Game Threat: J.A. Happ, can you stop the bleeding? Blue Jays (8-10) vs. A’s (10-7)

Well, yesterday was pretty rough. After dropping two really, really winnable games against the Dirty Birds at Camden Yards, the Jays retuned to Toronto to face the hottest team in baseball, the Oakland Athletics. And of course, before that, we learned that Chris Colabello was suspended 80 games for using a performance enhancing drug, which was certainly bizarre. 

At least it can’t get much worse, right? RIGHT?! 

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I saw the Oakland Athletics on the schedule earlier this week and thought “that’ll be a good way to kick off a homestand, Oakland is pretty bad.” Evidently not. The A’s are on fire right now, and their lineup that seems to feature laundry at a glance put a beating on Aaron Sanchez last night, pushing their winning streak to six games. 

That was probably the story of the game, Sanchez having a rough time. Before last night, he had thrown 20 innings, allowing just three earned runs, limiting his walks to only seven, and averaging a strikeout per inning. But underneath that success, Sanchez’s splits against lefties were still pretty terrible, so the bubble was bound to burst eventually, and it made sense that Oakland’s lineup featuring a glut of left-handed and switch hitters would be the ones to do it. 

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Sanchez went just four-and-a-third innings, allowing six earned runs on ten hits and a walk, capitalized by a three-run home run to Chris Coghlan in the second inning. So yeah, there isn’t much positive to grasp from this start at all. 

Since Oakland had Sonny Gray on the mound, it was hard to imagine the Jays being able to claw back after digging themselves a 5-0 hole in the first two innings, but they actually managed to get some chances to blow it open. In the bottom of the sixth, they got the bases loaded with nobody out, but could only manage one run off of a Jose Bautista sacrifice fly. They also had a late rally to bring the game to within one in the eighth, but the comeback was murdered when Roberto Osuna allowed two runs in the top of the ninth. 

In the middle of the not-so-great pitching performances, lefty reliever Chad Girodo had an excellent showing in his Major League debut (he was called up yesterday to fill Colabello’s roster spot). He relieved Sanchez in the fifth, and pitched two full innings, allowing just one hit and no earned runs.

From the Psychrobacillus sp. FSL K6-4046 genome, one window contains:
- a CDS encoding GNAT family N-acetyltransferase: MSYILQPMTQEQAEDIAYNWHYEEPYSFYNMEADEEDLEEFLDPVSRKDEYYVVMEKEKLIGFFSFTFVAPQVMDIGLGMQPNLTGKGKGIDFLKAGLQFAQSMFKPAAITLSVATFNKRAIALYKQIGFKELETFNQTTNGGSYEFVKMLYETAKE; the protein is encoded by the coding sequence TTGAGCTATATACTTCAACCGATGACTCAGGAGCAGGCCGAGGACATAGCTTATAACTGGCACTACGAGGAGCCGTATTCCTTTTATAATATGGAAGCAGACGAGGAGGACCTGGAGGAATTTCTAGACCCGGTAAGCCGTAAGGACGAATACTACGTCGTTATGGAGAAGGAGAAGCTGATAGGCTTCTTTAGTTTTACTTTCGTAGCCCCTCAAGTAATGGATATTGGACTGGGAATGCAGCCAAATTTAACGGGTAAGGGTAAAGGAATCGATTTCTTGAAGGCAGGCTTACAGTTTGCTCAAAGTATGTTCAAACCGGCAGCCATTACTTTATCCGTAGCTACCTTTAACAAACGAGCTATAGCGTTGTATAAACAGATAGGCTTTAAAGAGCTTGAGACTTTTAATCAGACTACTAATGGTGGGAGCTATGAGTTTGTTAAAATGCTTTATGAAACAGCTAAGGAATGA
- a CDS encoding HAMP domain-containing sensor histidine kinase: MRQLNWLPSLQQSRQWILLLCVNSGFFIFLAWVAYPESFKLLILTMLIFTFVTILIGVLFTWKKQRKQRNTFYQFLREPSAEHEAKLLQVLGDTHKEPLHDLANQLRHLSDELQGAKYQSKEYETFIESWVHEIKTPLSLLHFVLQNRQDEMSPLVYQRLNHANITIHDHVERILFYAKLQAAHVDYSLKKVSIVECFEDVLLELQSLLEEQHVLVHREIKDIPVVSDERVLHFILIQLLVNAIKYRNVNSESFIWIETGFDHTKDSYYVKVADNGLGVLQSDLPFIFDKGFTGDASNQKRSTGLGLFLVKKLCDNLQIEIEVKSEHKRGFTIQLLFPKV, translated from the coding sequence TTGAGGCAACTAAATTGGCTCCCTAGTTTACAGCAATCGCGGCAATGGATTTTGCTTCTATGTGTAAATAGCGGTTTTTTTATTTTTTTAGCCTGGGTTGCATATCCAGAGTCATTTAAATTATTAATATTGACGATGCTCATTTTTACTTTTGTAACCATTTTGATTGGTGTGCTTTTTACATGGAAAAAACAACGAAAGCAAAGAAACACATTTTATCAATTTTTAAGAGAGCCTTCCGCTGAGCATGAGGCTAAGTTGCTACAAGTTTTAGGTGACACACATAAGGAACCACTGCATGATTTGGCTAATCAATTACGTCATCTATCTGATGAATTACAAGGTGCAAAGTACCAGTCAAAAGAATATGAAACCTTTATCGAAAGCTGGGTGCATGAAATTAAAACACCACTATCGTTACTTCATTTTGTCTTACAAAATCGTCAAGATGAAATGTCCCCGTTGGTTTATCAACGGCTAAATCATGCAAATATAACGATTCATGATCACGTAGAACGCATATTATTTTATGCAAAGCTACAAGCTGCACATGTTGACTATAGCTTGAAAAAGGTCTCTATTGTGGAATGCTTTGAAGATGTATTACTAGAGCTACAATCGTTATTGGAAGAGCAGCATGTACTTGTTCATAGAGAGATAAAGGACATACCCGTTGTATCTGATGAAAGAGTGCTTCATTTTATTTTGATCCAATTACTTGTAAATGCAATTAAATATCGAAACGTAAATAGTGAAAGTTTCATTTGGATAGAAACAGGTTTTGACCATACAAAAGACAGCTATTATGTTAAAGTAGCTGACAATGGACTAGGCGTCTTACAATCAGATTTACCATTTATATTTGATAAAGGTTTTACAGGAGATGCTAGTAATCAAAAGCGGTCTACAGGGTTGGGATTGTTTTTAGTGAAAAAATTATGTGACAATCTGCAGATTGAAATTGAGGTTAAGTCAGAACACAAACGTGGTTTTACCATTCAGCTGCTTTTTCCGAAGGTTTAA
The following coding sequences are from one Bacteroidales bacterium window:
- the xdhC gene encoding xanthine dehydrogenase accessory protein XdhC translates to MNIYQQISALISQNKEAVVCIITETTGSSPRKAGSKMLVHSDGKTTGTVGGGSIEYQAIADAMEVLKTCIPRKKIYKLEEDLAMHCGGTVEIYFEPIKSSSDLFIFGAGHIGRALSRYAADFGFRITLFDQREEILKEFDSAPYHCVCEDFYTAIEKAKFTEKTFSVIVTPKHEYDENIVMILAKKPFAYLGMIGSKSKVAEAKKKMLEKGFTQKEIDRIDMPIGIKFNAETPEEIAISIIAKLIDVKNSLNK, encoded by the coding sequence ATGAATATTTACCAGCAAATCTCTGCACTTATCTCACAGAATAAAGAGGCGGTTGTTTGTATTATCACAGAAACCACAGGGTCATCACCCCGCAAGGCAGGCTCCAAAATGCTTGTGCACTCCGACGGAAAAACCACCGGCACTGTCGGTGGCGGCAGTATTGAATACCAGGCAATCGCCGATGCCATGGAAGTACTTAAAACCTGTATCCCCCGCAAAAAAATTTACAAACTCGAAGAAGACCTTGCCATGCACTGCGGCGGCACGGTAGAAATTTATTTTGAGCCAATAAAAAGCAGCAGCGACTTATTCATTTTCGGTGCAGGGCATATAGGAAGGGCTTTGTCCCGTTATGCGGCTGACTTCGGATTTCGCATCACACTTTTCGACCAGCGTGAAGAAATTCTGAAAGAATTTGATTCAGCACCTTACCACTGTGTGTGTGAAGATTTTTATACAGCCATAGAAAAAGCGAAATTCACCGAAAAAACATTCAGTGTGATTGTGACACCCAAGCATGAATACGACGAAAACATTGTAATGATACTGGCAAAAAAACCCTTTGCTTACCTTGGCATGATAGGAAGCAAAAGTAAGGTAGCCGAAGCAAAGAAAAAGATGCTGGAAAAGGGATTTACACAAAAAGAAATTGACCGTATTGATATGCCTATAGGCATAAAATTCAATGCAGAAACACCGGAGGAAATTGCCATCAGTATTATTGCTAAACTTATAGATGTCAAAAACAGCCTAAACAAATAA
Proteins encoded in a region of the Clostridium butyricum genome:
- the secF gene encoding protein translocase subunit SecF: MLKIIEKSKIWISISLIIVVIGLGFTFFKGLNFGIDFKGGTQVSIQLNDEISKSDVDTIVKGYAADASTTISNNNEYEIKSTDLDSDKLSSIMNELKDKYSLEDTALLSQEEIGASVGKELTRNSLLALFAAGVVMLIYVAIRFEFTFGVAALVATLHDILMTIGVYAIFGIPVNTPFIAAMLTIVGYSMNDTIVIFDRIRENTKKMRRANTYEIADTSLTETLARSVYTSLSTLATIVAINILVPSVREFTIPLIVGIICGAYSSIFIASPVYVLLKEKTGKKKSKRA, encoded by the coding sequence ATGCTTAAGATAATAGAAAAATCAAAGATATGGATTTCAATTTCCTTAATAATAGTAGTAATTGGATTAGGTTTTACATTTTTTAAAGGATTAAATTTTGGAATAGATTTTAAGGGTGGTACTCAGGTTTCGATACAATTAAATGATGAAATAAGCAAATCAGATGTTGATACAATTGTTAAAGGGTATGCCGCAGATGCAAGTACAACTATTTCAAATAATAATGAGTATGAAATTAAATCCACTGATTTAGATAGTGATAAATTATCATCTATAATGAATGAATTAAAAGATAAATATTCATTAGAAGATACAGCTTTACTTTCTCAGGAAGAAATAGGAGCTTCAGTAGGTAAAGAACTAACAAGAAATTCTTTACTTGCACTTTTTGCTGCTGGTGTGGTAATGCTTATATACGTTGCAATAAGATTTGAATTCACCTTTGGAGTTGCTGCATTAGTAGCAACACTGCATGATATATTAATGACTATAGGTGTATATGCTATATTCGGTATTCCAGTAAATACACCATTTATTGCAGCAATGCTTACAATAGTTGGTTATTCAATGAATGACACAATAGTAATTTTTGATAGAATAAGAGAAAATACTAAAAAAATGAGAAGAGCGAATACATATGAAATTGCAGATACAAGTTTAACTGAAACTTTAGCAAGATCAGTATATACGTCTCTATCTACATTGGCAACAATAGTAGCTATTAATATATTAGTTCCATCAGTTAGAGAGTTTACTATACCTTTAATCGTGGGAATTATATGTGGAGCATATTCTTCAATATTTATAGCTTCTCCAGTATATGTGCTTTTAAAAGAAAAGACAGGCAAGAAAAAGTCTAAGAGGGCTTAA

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News and Scuttlebutt 

Like I said, yesterday was pretty rough. A lot of things happened, but the biggest one was obviously Colabello’s suspension. Along with that, the Jays also called up Drew Hutchison to make a start on Sunday, pushing Marcus Stroman back to Monday, and they signed outfielder Michael Bourn to a minor league deal. 

If you want to read about what went down in more detail, Stoeten did a post earlier this morning about everything. 


I heard the J.A. in J.A. Happ stands for Jays Ace, so this is perfect opportunity for him to live up to that billing and stop the bleeding. In his first three starts of the season, Happ has a 1.89 ERA over 19 innings, which is excellent, so hopefully he can keep that going and shut down this frustratingly successful Oakland lineup. 

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On the other side is Chris Bassitt, who’s also been good this season. In his first three starts, he’s tossed 19.1 innings, posting a 2.79 ERA, but he hasn’t managed to earn his first win yet. He’s struggled a little bit against righties this season so far, so that could bode well for the Jays, who are stacked with right handed power hitters. 

Blue Jays 

Ezequiel Carrera (L) LF
Josh Donaldson (R) 3B
Jose Bautista (R) RF
Edwin Encarnacion (R) DH
Troy Tulowitzki (R) SS
Justin Smoak (S) 1B
Russell Martin (R) C
Ryan Goins (L) 2B
Kevin Pillar (R) CF


Billy Burns (S) CF
Mark Canha (R) RF
Jed Lowrie (S) 2B
Billy Butler (R) 1B
Khris Davis (R) DH
Coco Crisp (S) LF
Marcus Semien (R) SS
Josh Phegley (R) C
Chris Coghlan (L) 3B